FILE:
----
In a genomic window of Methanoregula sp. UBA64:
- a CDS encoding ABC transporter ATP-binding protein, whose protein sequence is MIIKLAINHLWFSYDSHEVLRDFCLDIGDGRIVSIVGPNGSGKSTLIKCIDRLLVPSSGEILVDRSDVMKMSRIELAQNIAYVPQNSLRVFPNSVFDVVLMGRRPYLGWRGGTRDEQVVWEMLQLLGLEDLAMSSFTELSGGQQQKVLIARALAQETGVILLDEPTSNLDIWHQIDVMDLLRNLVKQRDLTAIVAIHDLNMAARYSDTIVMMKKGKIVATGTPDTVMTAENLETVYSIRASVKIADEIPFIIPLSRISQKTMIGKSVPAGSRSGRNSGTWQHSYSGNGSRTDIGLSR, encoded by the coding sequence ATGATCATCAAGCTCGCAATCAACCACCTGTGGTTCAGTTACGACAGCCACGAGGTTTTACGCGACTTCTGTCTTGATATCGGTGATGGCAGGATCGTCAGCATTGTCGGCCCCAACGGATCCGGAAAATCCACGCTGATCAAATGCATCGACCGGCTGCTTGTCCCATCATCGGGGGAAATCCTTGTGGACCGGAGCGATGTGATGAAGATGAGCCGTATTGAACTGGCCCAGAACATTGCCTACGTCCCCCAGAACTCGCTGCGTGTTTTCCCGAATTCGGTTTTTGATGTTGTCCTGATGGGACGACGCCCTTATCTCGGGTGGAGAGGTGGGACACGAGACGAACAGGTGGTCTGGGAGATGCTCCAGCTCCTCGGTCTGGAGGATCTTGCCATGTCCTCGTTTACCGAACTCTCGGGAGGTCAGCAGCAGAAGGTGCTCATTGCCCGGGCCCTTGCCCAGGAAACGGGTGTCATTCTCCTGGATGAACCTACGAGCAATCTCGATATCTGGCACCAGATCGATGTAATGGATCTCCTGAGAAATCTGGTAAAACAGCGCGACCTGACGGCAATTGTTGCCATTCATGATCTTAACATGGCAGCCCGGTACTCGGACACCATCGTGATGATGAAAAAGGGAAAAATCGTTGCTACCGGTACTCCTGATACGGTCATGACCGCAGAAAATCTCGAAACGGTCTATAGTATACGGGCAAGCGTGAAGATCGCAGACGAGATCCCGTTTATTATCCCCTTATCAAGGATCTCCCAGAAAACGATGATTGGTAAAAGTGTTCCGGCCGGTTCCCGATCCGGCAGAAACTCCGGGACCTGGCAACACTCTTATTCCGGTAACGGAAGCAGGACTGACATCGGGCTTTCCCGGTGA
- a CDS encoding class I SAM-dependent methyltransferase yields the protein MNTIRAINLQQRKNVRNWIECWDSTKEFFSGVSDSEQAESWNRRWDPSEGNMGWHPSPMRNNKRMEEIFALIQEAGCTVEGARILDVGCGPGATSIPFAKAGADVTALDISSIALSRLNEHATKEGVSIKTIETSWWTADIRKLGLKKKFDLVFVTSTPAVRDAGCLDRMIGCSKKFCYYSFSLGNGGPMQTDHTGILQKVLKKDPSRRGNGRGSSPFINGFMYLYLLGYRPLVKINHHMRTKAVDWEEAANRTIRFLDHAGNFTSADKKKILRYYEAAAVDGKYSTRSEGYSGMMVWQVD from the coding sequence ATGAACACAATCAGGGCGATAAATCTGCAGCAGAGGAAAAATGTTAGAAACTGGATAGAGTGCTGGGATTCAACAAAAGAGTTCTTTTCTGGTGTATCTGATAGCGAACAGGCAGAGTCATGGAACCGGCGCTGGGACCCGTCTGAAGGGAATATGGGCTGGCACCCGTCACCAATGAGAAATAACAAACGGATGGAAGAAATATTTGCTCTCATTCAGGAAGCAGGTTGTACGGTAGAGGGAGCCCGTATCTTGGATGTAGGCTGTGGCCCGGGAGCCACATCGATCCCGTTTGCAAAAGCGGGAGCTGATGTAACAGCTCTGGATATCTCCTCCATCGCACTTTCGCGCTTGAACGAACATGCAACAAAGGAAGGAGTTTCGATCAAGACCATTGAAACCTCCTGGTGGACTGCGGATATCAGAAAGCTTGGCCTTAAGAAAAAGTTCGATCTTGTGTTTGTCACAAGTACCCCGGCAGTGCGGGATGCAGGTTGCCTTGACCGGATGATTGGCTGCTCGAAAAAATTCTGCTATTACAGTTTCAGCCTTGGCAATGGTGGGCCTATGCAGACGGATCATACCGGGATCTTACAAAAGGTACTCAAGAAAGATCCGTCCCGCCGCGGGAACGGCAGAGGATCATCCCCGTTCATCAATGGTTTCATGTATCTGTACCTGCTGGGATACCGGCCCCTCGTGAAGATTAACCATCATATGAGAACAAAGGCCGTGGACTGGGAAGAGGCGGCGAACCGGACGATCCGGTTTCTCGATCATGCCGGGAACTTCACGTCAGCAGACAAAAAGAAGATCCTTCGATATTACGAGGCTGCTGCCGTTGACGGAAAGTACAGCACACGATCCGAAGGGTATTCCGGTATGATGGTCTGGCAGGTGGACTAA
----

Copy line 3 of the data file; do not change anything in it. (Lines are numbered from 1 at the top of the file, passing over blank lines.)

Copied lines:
- a CDS encoding class I SAM-dependent methyltransferase yields the protein MNTIRAINLQQRKNVRNWIECWDSTKEFFSGVSDSEQAESWNRRWDPSEGNMGWHPSPMRNNKRMEEIFALIQEAGCTVEGARILDVGCGPGATSIPFAKAGADVTALDISSIALSRLNEHATKEGVSIKTIETSWWTADIRKLGLKKKFDLVFVTSTPAVRDAGCLDRMIGCSKKFCYYSFSLGNGGPMQTDHTGILQKVLKKDPSRRGNGRGSSPFINGFMYLYLLGYRPLVKINHHMRTKAVDWEEAANRTIRFLDHAGNFTSADKKKILRYYEAAAVDGKYSTRSEGYSGMMVWQVD from the coding sequence ATGAACACAATCAGGGCGATAAATCTGCAGCAGAGGAAAAATGTTAGAAACTGGATAGAGTGCTGGGATTCAACAAAAGAGTTCTTTTCTGGTGTATCTGATAGCGAACAGGCAGAGTCATGGAACCGGCGCTGGGACCCGTCTGAAGGGAATATGGGCTGGCACCCGTCACCAATGAGAAATAACAAACGGATGGAAGAAATATTTGCTCTCATTCAGGAAGCAGGTTGTACGGTAGAGGGAGCCCGTATCTTGGATGTAGGCTGTGGCCCGGGAGCCACATCGATCCCGTTTGCAAAAGCGGGAGCTGATGTAACAGCTCTGGATATCTCCTCCATCGCACTTTCGCGCTTGAACGAACATGCAACAAAGGAAGGAGTTTCGATCAAGACCATTGAAACCTCCTGGTGGACTGCGGATATCAGAAAGCTTGGCCTTAAGAAAAAGTTCGATCTTGTGTTTGTCACAAGTACCCCGGCAGTGCGGGATGCAGGTTGCCTTGACCGGATGATTGGCTGCTCGAAAAAATTCTGCTATTACAGTTTCAGCCTTGGCAATGGTGGGCCTATGCAGACGGATCATACCGGGATCTTACAAAAGGTACTCAAGAAAGATCCGTCCCGCCGCGGGAACGGCAGAGGATCATCCCCGTTCATCAATGGTTTCATGTATCTGTACCTGCTGGGATACCGGCCCCTCGTGAAGATTAACCATCATATGAGAACAAAGGCCGTGGACTGGGAAGAGGCGGCGAACCGGACGATCCGGTTTCTCGATCATGCCGGGAACTTCACGTCAGCAGACAAAAAGAAGATCCTTCGATATTACGAGGCTGCTGCCGTTGACGGAAAGTACAGCACACGATCCGAAGGGTATTCCGGTATGATGGTCTGGCAGGTGGACTAA